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Turn a Blind Eye and then Cry: On Discrimination and Its Consequences

Sana Ibn Bari

Following this past International Human Rights Day, which took place on Tuesday December 10, and especially this year, I believe that extra attention must be devoted to the right to education, and issues concerning teachers and educators.

The results of the recent round of the Programme for International Student Assessment (PISA) tests made a lot of noise, but it was unclear whether the interest and concerns voiced in the media stemmed from the significant educational gaps between Arab and Jewish students, or from how the outcomes will impact Israel’s standing in relation to other OECD (Organisation for Economic Co-operation and Development) countries. Either way, these tests indicate our education system’s resounding and ongoing failure in recent years.

Reports and official statistics published each year lead to the same conclusion: the education system discriminates between Arab and Jewish students. Exactly one year ago, the Knesset held a discussion on the issue of education in Bedouin-Arab communities in the Negev, and the data presented there indicates the same trend: the average number of children in a classroom in Bedouin communities is 31.1 – greater than the average class size in the rest of the state, which is 29.3. There is an enormous shortage of classrooms, and in fact, only half of the classrooms for which there is an approved budget have been built. This shortage of classrooms prevents 5,000 children aged three to five from accessing adequate educational frameworks.

Due to budgetary disputes between the Al-Kasom Regional Council (that includes Bedouin localities spanning from the north to Be’er Sheva) and the Ministry of Education, the Council’s education system has been shut down a number of times. The start of the school year was delayed this year, and approximately 18,000 students were left without an educational framework. In September of 2019, nine kindergartens were shut down because they did not meet safety and security standards, and thus 200 children stayed home.

In October, school buses that bring children from the unrecognized villages to their classrooms were discontinued after the bus companies did not receive payment for the transportation they provided. In November, the Al-Kasom Regional Council’s entire education system stopped functioning, leaving 34,000 students at home, as a result of the authorities’ failure to find a financial resolution to fund the schools’ activities.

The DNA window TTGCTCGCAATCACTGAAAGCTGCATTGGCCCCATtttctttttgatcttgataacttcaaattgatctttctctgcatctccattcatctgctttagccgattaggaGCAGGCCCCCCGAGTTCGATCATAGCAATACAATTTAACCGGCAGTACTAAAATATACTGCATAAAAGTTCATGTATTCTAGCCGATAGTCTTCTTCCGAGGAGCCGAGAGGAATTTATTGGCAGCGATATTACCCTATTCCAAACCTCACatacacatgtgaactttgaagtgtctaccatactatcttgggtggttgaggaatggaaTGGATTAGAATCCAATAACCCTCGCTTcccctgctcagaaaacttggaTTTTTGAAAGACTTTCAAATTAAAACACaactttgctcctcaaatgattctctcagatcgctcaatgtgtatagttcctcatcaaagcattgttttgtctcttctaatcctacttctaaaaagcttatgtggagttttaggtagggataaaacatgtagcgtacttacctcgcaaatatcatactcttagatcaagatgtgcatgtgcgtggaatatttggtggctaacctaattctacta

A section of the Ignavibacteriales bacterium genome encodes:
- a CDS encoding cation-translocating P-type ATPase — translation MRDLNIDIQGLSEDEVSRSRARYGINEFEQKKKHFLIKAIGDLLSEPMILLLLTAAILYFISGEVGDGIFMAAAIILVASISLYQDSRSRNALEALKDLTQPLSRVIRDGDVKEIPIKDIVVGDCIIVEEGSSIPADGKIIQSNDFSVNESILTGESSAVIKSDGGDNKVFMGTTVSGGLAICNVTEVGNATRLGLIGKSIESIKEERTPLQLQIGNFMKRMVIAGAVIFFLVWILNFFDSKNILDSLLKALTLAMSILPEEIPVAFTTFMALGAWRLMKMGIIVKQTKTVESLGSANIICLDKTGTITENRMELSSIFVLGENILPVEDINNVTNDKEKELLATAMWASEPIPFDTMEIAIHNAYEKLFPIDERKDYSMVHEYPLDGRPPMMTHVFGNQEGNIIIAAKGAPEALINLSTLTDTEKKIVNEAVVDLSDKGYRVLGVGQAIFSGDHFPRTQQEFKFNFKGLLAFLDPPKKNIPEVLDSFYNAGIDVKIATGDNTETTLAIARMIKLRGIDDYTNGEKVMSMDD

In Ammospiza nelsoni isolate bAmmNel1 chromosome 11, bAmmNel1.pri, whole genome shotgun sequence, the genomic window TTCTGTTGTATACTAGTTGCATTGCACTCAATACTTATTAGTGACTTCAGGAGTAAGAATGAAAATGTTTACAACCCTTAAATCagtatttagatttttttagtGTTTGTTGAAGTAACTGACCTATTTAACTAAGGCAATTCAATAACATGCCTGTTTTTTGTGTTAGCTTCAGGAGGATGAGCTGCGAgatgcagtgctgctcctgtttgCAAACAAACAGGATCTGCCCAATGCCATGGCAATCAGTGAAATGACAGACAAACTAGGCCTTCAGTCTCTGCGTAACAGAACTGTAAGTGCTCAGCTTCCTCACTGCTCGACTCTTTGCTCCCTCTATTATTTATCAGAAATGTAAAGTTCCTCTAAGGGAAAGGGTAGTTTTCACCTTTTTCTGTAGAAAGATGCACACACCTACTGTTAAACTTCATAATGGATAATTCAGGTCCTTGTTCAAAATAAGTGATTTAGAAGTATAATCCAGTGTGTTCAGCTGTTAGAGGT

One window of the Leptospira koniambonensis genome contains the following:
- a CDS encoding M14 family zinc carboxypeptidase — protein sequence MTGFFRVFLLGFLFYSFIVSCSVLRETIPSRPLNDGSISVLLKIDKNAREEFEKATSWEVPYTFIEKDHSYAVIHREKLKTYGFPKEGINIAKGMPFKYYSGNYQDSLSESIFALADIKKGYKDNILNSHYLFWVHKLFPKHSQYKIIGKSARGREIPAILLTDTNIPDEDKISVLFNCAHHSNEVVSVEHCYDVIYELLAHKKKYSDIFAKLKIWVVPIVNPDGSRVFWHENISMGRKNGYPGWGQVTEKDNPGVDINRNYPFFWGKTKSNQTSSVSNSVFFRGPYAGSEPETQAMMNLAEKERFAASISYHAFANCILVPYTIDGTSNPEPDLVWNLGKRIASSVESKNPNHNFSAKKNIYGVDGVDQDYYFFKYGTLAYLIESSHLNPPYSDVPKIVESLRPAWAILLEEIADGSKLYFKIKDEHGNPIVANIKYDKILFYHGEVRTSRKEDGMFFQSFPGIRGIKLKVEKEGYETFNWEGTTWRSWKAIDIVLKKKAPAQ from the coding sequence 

These facts present a stark contrast to an entirely different reality: one wherein when Jewish settlements threatened to disrupt the education system this year as they did not receive budgets a few years ago, the Ministry of Education rushed to transfer 70 million shekels to provide transportation for their students. This sufficiently clarifies that when it comes to Jewish students, the authorities do not delay in rushing to find solutions.

The Arab-Bedouin students in the south do not benefit from such privileges. They are a minority group within an indigenous minority group, half of whom were born and live in unrecognized villages. In order to go to school and receive an education – what is meant to be a protected right – they are often compelled to travel for dozens of kilometers to study in substandard conditions. They do not have a range of options from which to choose their preferable educational framework. The governmental education system is the only option available to Arab students in the Negev. They must accept whatever this system provides them with, which is quite minimal.

As legal experts, we recognize the grave threat posed by the government’s ongoing disregard of these facts. This disregard, in contrast to the shocked reactions to the results of the PISA, appears not only ridiculous, but also idiotic. The authorities are creating these problems firsthand: they further discriminatory policies that exacerbate these gaps, and are then stunned by the outcomes.

Needless to note, each time the authorities choose both to ignore these challenges and opt for discriminatory budgetary allocation, the educational gaps will continue to grow, and Arab society will be left behind.

We have demanded, and continue to demand that the Ministry of Education and its directors act equitably with regard to the Arab educational system, both through budget allocation and issues that are foundational to Arab students’ justified demands, such as: curricula and pedagogy; teacher training; addressing societal, technological, and scientific challenges; and ensuring the relevancy of their studies. Contending with these challenges will contribute to strengthening students’ educational frameworks, in hopes that these frameworks will meet the needs of Arab students. Only then will they achieve better results in international assessments.

Sana Ibn Bari is an ACRI attorney working on the rights of the Bedouin in the Negev

Published on Haaretz on 25.12.2019 (Hebrew)

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